Food Safety and the Adoption of Traceability: Evidence from a Wholesale Market Field Survey in China
18 Pages Posted: 19 Dec 2019
Date Written: December 2, 2019
Food safety is a global problem with a large impact on human health and a high level of priority for governments. Supply chain traceability is key to enable food safety, since it allows problems to be traced to their source. Moreover, it allows regulatory agencies to understand where risk enters into the supply chain, and offers a major disincentive for upstream agricultural businesses engaging in economically motivated adulteration. Despite its importance, there has been little empirical research on what factors are associated with the adoption of traceability. This paper focuses on the aquatic supply chain in China, and seeks to understand the adoption of supply chain traceability empirically, through the most extensive field survey ever conducted at Chinese wholesale markets. The survey includes 76 managers and 753 vendors, covering all aquatic wholesale markets in Zhejiang and Hunan provinces. The results suggest that adoption of traceability among aquatic wholesale market vendors is significantly associated with inspection intensity, their individual history of food safety problems, and their risk awareness (specifically exposure to quality and safety issues as measured by their involvement in aquatic products associations and social media groups). In addition, a theoretical model of vendor behavior is proposed to explain these observations. The goal is that this paper will offer insights into the current state of traceability in China, as well as hypotheses for how the adoption of traceability can be improved.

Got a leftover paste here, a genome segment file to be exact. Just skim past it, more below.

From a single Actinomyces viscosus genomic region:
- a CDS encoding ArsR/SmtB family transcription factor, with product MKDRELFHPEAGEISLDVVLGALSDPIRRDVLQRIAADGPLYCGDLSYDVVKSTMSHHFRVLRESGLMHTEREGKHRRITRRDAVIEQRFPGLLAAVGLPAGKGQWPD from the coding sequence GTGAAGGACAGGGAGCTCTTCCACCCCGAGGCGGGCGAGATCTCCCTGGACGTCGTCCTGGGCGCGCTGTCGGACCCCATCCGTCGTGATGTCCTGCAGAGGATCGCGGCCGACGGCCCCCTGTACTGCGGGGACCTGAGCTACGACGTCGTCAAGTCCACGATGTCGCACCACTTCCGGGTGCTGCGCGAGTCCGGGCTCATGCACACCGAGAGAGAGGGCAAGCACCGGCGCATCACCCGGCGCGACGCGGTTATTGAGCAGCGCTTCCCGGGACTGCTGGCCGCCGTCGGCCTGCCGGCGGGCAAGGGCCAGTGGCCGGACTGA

Keywords: Food Safety, Traceability, Supply Chain, China, Wholesale Market
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